Must-have spices for barbecue season

Memorial Day weekend is a time for barbecuing tasty meats and veggies over hot coals. Culinary academy students can do some amazing things in the kitchen, but that doesn't mean they're also grill masters. Similarly to cooking indoors, using a grill can take time and practice to really conquer. While you're getting some grilling hours in this weekend, try adding these spices to your barbecue repertoire:

Liquid smoke
Serious Eats calls liquid smoke a "pantry essential." Some brands add coloring or flavors like vinegar and molasses, but the blog prefers Wright's brand, which is made up of water and smoke, no additional ingredients. You can find it in three flavors, hickory, applewood and mesquite, for your favorite woody taste. Many brands have similar versions that differentiate between the tastes that each wood offers when used for smoking purposes. Not everyone has the time or funds to buy and use a full-fledged smoker, but the addition of this simple ingredient to steaks and other barbecue fare is an easy way to get a similar flavor.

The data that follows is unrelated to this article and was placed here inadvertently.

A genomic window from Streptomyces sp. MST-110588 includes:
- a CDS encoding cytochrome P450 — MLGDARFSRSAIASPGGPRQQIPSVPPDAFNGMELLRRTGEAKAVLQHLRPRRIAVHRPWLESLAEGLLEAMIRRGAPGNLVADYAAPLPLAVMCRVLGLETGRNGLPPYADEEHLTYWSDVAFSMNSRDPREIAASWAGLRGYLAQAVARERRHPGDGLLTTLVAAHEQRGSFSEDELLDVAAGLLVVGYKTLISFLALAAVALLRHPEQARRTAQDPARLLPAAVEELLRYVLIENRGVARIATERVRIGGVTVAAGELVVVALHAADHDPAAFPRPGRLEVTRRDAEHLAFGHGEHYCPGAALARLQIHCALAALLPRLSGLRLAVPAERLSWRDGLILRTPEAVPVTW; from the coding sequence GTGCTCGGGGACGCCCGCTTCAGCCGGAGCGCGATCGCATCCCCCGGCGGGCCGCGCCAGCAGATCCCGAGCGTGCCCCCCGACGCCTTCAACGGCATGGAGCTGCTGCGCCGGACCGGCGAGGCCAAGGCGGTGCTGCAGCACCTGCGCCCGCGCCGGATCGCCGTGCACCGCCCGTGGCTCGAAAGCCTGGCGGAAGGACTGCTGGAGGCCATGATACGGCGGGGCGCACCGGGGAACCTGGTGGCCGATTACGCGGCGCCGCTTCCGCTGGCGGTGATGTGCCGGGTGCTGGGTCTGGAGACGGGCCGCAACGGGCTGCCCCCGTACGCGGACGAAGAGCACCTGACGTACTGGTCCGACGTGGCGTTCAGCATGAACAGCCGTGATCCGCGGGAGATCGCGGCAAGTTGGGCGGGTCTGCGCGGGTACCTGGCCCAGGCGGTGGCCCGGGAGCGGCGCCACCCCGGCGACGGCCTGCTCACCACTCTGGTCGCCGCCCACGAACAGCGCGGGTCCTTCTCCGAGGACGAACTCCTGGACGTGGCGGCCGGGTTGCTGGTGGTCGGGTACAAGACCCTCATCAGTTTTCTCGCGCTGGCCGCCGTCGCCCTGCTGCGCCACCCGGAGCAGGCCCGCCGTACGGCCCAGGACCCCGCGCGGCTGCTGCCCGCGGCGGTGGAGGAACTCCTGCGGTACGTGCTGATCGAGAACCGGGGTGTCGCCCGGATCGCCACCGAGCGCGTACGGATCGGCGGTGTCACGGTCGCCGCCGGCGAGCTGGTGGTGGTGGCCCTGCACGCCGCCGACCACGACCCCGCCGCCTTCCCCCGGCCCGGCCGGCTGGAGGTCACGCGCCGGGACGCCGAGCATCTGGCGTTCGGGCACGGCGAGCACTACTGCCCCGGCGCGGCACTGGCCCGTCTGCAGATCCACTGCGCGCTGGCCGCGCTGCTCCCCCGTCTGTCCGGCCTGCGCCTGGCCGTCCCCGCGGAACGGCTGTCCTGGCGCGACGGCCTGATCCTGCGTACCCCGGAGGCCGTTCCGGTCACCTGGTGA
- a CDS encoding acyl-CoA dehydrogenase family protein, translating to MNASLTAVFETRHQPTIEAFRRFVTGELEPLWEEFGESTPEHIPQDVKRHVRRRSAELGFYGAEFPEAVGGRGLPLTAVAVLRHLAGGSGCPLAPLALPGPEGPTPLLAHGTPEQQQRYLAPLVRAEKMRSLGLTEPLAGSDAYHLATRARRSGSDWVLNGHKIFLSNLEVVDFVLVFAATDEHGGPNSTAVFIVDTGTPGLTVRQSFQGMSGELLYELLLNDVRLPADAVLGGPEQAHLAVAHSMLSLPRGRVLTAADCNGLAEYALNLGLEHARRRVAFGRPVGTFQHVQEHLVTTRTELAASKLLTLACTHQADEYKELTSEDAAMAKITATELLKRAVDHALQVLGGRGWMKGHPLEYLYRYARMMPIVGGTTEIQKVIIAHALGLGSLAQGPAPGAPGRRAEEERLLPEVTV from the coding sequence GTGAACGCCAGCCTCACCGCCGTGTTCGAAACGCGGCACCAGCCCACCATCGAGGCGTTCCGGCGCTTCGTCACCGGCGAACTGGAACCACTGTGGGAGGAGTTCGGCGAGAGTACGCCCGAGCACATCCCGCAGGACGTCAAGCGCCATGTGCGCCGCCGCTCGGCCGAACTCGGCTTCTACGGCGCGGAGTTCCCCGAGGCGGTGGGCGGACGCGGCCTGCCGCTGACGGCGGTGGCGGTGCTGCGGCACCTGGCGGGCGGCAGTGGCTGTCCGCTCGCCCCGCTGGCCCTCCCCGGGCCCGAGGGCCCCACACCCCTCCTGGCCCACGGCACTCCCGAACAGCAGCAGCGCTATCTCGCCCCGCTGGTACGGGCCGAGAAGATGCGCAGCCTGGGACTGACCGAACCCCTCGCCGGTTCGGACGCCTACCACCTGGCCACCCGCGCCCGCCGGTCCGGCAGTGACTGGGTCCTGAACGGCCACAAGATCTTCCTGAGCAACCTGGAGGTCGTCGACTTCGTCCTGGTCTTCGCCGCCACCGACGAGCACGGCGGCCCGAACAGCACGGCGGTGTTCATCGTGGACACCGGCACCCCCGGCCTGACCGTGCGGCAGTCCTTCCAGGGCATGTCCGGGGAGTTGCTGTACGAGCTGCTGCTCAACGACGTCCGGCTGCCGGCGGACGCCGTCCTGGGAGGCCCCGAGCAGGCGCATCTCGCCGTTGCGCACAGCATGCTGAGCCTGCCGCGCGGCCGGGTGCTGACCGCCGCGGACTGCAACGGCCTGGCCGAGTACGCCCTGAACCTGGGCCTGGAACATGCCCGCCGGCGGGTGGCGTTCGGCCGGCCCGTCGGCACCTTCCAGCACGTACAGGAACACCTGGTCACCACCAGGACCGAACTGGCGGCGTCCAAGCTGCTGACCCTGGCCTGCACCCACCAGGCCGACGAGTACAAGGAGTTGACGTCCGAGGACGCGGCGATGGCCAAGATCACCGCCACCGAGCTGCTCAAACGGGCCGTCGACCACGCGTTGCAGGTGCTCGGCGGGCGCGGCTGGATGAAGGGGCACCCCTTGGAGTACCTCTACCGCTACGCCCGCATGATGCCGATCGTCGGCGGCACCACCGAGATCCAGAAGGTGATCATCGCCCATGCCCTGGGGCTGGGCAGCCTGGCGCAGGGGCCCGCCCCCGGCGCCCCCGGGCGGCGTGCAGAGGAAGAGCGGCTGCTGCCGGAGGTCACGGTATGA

Contrary to its name, allspice is actually one singular item, not a mix of herbs and such like a dry rub. Allspice resembles whole peppercorns but is brown in color. It originates from the Western Hemisphere in Central and South America and is commonly grown in Jamaica. The flavor of allspice is like a mixture of ginger, nutmeg, cloves and cinnamon. It grows in berry form and then the seeds are ground up and sold as spice. The entire fruit can be eaten and is called a pimento, but when used in barbecuing, you'll want to get the powdered or ground version. You can add this to any sauce or marinade, or even put it directly on meats that are on their way to the fires of your grill. Because of the interesting and complex taste of allspice, you may not want to add many other spices – it's enough solo or with the addition of garlic powder or barbecue sauce.

If you're a fan of Indian food, you have likely had cumin. This spice is often used in Indian, African and Moroccan dishes. It comes in both seed form and ground up into a tan, orange or red powder. Cumin is strong and considered to be a sweet spice. A little bit of this ingredient goes a long way. Add a dash to your dry rub or pat directly onto raw meats.

Brown sugar
Many of today's prepackaged barbecue sauces are made with brown sugar. It is a great binding agent to hold spices together and adds sweet flavor that works really well with the smoke of a grill or open fire pit. If you are making a sauce, consider using brown sugar. It is also a great add-on to dry rubs and can make for a delicious marinade. Combine some liquid smoke, allspice, a little bit of cumin and some brown sugar and you've got a tasty yet simple barbecue flavor. 

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